As if this weren't enough, according to WPXI-TV investigative report, Carlisle also requested that the city pay over $20,000.00 over a four month period to a man who lives with her mother. Carlisle said the payment was for a health care study. Again, perhaps someone should clarify for Carlisle what her role on council is -- the city does not oversee health care policy. Making matters worse, as reported in the P-G, when asked last week about the payment, the man hung up on a reporter. And this past summer, he stated in an interview with WPXI-TV that the payment was for "writing talks and speeches" for Carlisle, not for a health care study. Like all council members, Carlisle received $99,445.00 for council staff expenses. Could her paid staff not write her 'talks and speeches?' Is the man who lives with her mother an expert on health care policy? Why could neither Carlisle nor the man who received the payments be upfront when asked what the payments were for? And finally, why is Carlisle wasting her time on issues like health care in which the city has no jurisdiction?

Frankly, as a taxpayer and homeowner in the City of Pittsburgh, with a stake in it's future, I am insulted that a council member would make such a mockery of and have such little disrespect for the taxpayers and the system. If our elected public servants on city council do not spend our funds more wisely, especially when doing so with such blatant disregard for their bosses -- the taxpayers, perhaps it's time for the city to place some restraints and greater controls on how the funds are being spent. Or perhaps it's time to replace the irresponsible council members with ones who will have the best interests of their constituents and the City of Pittsburgh. The voters in District 9 should keep this in mind the next time they go to the polls to elect their representative to city council.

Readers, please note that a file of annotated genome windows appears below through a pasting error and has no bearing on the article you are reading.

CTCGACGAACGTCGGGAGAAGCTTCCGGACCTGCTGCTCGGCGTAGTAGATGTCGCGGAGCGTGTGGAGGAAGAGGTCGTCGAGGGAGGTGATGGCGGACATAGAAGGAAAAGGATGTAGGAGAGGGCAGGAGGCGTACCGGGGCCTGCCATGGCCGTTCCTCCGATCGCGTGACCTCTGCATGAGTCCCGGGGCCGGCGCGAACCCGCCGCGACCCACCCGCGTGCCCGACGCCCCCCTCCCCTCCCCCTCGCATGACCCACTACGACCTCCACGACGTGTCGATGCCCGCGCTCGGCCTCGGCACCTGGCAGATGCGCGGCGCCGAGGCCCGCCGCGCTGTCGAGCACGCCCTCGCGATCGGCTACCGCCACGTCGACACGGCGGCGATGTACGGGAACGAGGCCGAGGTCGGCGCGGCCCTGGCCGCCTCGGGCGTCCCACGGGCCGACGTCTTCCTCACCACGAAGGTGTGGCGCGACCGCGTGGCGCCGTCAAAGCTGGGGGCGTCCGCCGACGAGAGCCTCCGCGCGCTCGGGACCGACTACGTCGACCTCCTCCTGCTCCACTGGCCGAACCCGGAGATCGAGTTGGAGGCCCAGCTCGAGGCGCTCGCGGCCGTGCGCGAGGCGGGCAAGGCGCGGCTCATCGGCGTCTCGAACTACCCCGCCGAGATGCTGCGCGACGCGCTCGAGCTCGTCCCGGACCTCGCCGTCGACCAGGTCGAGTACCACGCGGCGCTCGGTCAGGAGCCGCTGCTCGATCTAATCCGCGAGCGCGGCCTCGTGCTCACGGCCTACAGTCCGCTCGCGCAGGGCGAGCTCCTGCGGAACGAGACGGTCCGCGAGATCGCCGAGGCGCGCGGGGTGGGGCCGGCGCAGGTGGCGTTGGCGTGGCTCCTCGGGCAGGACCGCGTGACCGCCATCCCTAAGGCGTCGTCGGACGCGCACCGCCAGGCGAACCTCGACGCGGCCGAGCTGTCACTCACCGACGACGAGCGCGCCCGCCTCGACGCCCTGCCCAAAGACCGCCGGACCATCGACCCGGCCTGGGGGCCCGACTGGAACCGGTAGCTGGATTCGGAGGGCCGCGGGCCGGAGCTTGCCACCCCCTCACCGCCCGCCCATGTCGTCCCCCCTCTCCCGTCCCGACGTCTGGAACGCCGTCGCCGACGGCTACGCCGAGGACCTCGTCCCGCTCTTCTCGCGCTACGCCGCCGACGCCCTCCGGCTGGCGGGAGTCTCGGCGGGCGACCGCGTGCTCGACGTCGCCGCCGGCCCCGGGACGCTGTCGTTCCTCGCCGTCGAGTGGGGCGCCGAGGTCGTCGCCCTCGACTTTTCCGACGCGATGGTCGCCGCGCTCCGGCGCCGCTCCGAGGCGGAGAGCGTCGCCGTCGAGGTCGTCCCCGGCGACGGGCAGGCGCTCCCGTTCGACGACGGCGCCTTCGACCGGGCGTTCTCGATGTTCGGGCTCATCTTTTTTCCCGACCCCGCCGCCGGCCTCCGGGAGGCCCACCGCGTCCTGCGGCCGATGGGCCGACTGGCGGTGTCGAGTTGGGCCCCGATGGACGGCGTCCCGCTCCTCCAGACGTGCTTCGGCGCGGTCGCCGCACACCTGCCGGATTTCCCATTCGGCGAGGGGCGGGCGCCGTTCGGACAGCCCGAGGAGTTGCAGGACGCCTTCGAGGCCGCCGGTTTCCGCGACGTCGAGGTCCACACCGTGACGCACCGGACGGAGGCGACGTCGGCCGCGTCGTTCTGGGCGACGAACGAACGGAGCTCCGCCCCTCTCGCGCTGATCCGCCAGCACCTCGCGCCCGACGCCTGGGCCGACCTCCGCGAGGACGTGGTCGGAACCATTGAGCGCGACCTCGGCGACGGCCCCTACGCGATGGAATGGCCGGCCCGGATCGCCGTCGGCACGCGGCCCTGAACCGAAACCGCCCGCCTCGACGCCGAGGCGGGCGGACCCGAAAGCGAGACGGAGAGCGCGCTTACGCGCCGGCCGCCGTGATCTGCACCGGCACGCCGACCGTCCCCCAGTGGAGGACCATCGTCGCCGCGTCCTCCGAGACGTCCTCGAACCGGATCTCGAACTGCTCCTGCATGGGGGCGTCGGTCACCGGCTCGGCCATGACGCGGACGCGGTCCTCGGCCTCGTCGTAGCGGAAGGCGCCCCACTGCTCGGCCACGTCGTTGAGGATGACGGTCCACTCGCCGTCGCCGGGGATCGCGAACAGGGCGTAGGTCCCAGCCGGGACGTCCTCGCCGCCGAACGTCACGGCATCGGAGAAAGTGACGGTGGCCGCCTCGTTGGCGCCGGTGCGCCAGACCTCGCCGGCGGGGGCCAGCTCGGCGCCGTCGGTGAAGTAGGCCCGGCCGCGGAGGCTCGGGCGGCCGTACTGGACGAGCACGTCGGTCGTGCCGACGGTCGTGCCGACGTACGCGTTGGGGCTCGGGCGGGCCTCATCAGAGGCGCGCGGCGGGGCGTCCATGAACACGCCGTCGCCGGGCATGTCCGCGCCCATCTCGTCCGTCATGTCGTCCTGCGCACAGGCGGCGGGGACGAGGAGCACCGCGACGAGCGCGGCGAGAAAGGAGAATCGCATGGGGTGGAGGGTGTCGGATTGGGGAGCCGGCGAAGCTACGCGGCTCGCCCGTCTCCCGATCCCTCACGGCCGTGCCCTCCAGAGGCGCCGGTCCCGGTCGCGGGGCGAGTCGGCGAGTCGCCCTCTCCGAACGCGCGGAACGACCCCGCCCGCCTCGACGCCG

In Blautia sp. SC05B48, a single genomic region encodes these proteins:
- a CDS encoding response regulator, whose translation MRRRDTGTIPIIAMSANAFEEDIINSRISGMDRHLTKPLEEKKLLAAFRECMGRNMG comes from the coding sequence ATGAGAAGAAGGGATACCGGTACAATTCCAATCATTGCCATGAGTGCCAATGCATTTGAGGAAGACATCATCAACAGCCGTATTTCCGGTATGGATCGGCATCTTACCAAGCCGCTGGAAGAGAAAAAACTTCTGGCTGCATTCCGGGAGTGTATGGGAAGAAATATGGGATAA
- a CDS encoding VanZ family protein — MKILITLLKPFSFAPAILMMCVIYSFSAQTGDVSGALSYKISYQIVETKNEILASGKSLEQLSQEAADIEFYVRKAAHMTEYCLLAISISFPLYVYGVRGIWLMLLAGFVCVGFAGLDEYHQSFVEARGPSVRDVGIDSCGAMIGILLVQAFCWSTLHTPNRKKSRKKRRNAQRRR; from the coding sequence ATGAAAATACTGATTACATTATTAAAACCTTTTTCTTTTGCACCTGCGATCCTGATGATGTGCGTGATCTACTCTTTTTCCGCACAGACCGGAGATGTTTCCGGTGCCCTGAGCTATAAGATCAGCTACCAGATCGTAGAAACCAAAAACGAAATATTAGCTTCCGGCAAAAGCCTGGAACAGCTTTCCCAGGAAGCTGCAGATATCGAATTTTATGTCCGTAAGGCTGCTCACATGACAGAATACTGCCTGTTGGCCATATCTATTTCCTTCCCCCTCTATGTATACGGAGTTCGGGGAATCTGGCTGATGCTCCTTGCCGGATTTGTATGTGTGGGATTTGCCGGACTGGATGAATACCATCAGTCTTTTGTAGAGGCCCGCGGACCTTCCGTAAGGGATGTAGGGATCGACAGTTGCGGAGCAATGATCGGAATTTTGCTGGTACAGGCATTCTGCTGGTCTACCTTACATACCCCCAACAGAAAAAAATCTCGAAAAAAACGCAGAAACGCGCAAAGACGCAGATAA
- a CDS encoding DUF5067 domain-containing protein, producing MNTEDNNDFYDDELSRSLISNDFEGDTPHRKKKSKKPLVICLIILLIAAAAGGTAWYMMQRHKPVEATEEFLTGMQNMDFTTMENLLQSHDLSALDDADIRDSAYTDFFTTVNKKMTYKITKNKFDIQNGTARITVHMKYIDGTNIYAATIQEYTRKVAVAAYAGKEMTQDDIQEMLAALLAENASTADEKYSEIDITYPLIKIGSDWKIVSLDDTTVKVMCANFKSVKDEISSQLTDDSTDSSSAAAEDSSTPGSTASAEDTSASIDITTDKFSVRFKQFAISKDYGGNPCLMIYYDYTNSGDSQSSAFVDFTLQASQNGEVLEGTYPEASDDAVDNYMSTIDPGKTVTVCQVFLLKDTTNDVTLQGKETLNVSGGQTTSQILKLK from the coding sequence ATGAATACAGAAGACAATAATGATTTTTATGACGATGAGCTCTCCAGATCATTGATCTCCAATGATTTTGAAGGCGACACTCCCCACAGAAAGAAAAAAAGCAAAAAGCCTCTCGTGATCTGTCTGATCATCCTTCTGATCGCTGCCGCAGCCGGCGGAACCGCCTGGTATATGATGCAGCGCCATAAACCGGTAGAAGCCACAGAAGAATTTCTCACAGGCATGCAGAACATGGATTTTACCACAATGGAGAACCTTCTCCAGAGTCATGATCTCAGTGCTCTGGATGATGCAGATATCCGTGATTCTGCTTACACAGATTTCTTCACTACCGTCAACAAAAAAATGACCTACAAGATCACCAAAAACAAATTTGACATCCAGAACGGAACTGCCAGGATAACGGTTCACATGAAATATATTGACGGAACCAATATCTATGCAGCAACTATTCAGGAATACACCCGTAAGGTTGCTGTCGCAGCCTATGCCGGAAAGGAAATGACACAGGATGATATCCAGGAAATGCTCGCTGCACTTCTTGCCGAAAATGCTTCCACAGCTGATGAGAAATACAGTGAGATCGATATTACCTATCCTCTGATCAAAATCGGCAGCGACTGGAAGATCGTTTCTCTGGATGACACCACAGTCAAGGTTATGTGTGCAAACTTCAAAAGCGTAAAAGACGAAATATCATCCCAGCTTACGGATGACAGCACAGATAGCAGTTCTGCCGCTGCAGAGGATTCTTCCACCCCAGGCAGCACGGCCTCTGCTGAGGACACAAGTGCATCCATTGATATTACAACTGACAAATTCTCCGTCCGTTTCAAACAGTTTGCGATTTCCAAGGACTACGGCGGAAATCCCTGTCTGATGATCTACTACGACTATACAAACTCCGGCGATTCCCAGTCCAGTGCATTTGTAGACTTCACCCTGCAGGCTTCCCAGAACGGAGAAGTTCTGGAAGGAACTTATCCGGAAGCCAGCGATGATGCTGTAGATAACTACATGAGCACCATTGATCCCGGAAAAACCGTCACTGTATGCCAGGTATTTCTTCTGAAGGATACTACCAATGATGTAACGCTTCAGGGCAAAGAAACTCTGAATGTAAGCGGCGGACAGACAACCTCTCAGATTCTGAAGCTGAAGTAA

Good to be in D.C.

The guys at JibJab are at it again with another hilarious election animation for both liberal wieners and right wing nut jobs. Click on the GOOD TO BE IN D.C. link. And if you haven't seen THIS LAND yet, you'll find it there also.

Living Political History

I received the following email over the weekend, which was probably written in response to this article about legendary Democratic 12th Ward boss Dock Fielder. It certainly provides some food for thought.


Fri, 8 Oct 2004 18:00:33 -0700 (PDT)


Send an Instant Message "xxx" Add to Address BookAdd to Address Book


Fwd: living history



Thought you might find the following interesting.
Note: forwarded message attached.

Forwarded Message [ Save to my Yahoo! Briefcase | Download File]


Mon, 27 Sep 2004 07:48:43 -0700 (PDT)




living history


tomflaherty@alleghenydemocrats.com, jotoole@post-gazette.com, stolliver@tribweb.com

Plain Text Attachment [ Download File | Save to my Yahoo! Briefcase]